At Patterson High School in Baltimore -- a school with a number of at-risk students and has a four-year graduation rate of only 86 percent -- the Holistic Life Foundation's "Mindful Moments" program is working yoga, meditation and breathing into the students' daily schedules. As part of the program, faculty and students take part in a 15-minute yoga and mindfulness practice at the beginning and end of each day.
"It's our hope that by bringing Mindful Moments to our school, students will improve their self-esteem and self-awareness, and develop a better way of making decisions," said Patterson principal Vance Benton.
Veterans and soldiers using meditation to cope with PTSD.
Meditation is becoming increasingly common among a population that's at high risk for stress and stress-related health problems: Soldiers and veterans. Through Operation Warrior Wellness program, the David Lynch Foundation is bringing Transcendental Meditation to over 10,000 veterans with PTSD and their families. The program is helping to promote resiliency and well-being among soldiers, empower the families of veterans, and relieve symptoms of PTSD, which as many as one in eight returning soldiers may suffer from.
"The research... found about a 50 percent reduction in symptoms of depression and post-traumatic stress disorder. The research shows a reduction in heart disease, which is a byproduct of PTSD, as well as anxiety and sleep disorders," Bob Roth, executive director of the David Lynch Foundation, told CNN on Veteran's Day in 2012. "It's medically sound and scientifically-tested."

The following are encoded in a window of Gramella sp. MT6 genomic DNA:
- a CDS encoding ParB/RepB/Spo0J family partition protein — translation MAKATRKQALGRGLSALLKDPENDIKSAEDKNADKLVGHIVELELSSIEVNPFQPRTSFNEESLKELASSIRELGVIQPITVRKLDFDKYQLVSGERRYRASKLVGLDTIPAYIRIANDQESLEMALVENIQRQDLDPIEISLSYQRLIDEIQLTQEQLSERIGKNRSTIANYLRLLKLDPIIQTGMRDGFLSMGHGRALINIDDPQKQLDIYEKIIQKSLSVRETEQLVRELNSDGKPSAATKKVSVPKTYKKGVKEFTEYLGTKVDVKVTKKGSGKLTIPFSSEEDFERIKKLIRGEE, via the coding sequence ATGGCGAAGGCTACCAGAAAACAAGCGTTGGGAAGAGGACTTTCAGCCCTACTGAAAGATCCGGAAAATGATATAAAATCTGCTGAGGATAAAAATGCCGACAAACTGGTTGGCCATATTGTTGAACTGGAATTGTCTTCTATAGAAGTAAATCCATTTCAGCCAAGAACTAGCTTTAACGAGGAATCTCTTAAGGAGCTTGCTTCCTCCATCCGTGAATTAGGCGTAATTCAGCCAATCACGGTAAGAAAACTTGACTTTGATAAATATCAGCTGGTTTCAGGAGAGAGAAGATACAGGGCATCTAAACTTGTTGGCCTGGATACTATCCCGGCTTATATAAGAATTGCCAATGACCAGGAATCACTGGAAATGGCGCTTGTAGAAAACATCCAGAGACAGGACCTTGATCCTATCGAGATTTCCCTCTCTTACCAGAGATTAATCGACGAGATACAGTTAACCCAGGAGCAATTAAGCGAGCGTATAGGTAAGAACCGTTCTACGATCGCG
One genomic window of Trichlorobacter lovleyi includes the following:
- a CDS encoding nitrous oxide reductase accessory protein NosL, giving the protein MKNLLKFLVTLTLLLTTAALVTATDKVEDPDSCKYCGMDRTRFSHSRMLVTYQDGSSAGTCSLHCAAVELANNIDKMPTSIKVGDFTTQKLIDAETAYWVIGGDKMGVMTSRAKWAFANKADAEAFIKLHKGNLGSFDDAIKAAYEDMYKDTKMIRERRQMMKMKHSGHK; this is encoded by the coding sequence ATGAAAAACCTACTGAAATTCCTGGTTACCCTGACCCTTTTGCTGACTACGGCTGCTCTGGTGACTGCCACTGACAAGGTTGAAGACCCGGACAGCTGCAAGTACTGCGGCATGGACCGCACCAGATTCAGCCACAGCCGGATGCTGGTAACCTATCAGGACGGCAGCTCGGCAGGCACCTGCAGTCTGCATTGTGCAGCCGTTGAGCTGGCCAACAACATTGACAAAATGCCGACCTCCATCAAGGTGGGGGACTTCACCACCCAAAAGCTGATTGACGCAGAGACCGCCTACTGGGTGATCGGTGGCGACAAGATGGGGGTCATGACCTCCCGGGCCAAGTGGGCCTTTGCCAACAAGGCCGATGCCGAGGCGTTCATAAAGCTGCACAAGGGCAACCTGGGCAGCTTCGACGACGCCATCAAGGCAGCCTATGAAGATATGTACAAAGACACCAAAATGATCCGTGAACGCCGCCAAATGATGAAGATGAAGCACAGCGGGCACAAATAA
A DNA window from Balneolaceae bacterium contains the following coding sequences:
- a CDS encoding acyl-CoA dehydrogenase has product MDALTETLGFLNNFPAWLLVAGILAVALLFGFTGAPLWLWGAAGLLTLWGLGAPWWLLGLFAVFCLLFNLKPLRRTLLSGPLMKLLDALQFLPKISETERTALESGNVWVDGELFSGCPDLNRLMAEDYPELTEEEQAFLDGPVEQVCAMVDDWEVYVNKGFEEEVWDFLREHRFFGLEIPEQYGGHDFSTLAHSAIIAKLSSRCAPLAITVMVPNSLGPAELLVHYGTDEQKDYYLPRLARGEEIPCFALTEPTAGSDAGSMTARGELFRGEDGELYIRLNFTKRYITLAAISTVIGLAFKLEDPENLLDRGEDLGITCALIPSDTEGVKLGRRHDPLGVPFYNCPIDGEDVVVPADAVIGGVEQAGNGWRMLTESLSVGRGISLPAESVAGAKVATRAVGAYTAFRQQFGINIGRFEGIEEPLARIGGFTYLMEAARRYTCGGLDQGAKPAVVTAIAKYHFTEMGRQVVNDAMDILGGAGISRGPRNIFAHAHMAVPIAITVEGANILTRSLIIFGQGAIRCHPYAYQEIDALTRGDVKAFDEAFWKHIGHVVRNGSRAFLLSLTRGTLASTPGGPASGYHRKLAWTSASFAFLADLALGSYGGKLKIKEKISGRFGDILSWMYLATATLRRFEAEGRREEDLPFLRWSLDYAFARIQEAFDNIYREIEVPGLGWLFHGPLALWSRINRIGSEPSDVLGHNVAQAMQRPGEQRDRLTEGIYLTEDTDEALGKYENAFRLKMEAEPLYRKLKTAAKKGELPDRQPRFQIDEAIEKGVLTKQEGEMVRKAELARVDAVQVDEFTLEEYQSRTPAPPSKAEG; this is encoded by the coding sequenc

Mindfulness is transforming end-of-life care.
Meditation has been shown to have significant health and well-being benefits for the elderly. Mindfulness meditation can combat loneliness among adults and Transcendental Meditation has been shown to boost longevity in elderly practitioners.
More generally, mindfulness can help all of us to better cope with aging and death. Two Zen Buddhist monks, Koshin Paley Ellison and Robert Chodo Campbell, are starting a movement to transform end-of-life care through mindfulness and other Buddhist principles. They founded the New York Zen Center For Contemplative Care to help both the terminal ill and their families and friends come to a more peaceful acceptance of death.
Our culture has a tendency to fear and push away death, says Ellison. Oftentimes when a person is dying, the people around them become so uncomfortable with what's happening that they try to avoid facing the reality. But the more accepting and intimate we become with death -- an attitude that mindfulness can help us to cultivate -- the more we're able to accept it.